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Photography As A Spiritual Discipline

February 18, 2015  •  Leave a Comment

I often ask myself why I make photographs. First, I should say that most of the time when I make photographs, it is when I am walking about, whether in the woods or in the city. If I'm walking, I'm making photographs. That's pretty much how it goes with me. Those who have traveled with me will vouch for the truth in that statement.

I've read that bringing a camera on walks insulates and isolates you from your environment. I suppose if you're simply snapping away, then perhaps that statement is true. For me, however, the opposite is true. When I'm making photographs, I am tightly in tune with my surroundings. It's as if time slows down and everything becomes much more clear. I can't explain it any better than that.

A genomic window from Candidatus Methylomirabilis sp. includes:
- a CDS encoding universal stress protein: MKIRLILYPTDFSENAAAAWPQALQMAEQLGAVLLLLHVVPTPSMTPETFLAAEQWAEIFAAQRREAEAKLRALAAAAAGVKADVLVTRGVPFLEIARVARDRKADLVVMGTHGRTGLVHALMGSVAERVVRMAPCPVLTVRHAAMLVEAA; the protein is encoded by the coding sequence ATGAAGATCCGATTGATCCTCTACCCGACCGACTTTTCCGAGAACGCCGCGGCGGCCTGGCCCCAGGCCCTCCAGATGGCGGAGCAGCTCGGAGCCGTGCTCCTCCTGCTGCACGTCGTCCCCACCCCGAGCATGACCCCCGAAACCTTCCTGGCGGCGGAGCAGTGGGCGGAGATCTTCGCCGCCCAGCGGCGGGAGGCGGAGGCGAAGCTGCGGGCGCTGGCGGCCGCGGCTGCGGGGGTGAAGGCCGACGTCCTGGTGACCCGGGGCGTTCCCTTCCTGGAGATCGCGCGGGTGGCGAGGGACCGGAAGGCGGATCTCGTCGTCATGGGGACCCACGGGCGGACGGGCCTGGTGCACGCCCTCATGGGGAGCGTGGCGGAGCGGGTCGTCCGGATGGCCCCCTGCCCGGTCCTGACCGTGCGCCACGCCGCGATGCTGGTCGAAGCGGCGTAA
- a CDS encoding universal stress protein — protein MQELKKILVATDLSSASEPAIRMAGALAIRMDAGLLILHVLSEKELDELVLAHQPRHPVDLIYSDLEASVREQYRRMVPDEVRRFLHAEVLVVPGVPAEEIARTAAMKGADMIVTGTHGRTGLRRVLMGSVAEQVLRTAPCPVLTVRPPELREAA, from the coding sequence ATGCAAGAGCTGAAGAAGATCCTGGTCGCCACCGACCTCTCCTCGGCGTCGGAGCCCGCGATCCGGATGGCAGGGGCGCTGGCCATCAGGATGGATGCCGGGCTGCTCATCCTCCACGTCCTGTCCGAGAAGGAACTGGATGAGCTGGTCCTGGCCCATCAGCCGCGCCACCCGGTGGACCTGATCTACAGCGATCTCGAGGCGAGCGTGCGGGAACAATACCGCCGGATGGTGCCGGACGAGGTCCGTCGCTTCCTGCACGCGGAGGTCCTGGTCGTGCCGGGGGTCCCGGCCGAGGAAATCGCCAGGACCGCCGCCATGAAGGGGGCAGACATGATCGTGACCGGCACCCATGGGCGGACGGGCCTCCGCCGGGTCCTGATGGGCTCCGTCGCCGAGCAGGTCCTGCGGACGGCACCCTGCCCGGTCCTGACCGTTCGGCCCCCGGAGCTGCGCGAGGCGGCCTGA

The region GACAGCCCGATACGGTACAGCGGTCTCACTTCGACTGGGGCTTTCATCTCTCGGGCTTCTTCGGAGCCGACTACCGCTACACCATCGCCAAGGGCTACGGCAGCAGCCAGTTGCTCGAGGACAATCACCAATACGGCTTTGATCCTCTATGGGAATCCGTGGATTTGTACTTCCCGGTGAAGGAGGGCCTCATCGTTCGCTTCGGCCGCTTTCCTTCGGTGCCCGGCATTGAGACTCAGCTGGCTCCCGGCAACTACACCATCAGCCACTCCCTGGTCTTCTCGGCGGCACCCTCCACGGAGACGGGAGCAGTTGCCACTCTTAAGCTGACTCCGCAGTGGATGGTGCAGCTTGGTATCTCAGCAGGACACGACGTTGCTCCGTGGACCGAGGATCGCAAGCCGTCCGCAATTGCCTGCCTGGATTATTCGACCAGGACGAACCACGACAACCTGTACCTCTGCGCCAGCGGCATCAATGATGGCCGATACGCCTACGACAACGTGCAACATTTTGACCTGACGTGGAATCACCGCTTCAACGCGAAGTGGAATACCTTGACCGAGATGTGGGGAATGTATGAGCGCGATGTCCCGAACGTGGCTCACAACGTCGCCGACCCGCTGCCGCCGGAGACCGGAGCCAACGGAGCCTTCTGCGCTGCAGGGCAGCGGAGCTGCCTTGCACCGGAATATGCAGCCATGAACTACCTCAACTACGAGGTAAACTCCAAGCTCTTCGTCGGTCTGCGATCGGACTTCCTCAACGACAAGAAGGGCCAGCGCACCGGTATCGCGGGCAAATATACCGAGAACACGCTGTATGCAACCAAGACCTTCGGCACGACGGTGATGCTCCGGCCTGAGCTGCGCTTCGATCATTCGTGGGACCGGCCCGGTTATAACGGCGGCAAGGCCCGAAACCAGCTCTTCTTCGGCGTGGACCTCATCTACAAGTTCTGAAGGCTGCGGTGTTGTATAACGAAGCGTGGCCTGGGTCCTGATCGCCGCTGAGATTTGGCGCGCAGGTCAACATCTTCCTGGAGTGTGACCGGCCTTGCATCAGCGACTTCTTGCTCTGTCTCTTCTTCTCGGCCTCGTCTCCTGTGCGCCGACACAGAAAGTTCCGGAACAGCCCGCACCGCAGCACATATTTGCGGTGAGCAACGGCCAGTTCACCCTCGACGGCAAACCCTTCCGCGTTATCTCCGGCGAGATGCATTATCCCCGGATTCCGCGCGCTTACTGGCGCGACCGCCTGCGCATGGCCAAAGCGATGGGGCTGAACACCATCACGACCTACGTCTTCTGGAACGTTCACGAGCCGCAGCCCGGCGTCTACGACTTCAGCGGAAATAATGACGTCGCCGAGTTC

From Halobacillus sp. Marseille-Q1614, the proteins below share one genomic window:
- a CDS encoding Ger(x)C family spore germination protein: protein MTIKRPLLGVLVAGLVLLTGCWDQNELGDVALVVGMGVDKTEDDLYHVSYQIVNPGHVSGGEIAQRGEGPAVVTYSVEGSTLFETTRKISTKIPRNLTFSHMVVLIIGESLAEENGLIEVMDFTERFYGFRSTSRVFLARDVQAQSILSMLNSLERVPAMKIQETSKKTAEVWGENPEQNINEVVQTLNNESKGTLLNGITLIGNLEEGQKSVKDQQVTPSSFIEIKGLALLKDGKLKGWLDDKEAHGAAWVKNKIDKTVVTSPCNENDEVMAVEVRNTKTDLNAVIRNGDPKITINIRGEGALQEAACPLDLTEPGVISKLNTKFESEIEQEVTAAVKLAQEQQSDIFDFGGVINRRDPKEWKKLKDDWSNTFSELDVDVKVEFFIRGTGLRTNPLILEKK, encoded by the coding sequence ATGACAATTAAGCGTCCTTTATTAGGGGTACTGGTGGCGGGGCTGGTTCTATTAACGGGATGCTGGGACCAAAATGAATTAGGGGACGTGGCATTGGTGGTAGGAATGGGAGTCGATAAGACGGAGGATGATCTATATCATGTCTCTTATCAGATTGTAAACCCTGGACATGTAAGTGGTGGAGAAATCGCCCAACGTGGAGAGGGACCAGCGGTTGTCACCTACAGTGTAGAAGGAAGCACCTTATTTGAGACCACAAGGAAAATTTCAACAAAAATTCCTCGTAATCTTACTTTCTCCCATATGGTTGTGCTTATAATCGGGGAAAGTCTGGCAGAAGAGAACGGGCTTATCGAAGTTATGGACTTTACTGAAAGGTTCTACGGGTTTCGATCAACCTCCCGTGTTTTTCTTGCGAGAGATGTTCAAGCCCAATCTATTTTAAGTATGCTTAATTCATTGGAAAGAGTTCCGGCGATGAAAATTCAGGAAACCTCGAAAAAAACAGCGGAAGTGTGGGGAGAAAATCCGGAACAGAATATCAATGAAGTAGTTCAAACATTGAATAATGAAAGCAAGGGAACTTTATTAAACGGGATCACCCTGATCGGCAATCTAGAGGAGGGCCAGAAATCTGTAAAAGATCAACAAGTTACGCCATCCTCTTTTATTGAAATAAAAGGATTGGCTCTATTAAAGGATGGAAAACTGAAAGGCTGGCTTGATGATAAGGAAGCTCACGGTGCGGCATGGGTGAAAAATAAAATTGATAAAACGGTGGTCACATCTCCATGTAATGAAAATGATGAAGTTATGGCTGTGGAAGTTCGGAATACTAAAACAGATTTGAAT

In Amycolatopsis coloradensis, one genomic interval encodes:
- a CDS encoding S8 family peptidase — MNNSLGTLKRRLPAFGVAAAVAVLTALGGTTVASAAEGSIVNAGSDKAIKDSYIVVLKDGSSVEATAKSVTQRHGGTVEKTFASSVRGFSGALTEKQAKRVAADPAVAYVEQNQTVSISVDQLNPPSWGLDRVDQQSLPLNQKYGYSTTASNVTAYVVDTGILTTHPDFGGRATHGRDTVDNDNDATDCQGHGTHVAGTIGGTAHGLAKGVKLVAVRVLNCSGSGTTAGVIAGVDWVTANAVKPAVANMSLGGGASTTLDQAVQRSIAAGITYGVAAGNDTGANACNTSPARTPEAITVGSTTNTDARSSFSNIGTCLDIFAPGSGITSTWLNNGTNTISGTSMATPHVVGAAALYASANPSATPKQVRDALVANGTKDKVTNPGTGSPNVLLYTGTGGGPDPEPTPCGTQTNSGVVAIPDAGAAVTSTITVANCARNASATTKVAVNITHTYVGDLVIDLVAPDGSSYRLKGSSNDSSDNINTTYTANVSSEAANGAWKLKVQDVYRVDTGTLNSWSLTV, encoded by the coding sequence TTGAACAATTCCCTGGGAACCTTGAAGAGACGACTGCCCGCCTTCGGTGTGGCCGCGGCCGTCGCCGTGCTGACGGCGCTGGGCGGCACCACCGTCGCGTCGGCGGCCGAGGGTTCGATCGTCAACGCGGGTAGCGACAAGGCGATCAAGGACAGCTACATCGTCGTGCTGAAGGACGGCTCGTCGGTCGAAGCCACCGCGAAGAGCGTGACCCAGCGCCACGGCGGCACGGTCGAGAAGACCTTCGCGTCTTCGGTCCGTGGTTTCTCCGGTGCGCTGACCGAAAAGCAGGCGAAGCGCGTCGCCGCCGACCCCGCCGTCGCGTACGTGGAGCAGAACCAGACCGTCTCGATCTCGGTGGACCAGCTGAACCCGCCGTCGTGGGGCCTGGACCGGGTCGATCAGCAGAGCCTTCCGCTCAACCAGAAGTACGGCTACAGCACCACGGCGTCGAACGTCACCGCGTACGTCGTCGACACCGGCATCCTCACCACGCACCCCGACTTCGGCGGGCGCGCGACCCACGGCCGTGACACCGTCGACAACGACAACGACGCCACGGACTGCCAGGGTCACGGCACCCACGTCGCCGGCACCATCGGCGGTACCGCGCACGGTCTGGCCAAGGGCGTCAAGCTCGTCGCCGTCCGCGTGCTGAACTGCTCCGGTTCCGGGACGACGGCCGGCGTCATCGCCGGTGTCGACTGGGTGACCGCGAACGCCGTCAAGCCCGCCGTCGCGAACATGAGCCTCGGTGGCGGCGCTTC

So where does spirituality enter into all this you might ask? Well, this is only one person's experience and perspective, but I offer it up for what it's worth. When I'm out making photographs, I am forced to slow down and take everything in. This puts me in a place where I am in wonder at humanity and this amazing world in which we live and move and have our beings. When I am in that special place, I marvel at God's creation, whether it be in the sad look in the face of a small child or in the complex beauty of an intimate landscape.

I find that making photographs of what I'm experiencing puts me in much closer touch with that experience. I remember the back stories and I remember the backdrop. This turns the process of making photographs into a spiritual experience and discipline for me. Perhaps that is what keeps me reaching for my camera when I'm heading out.


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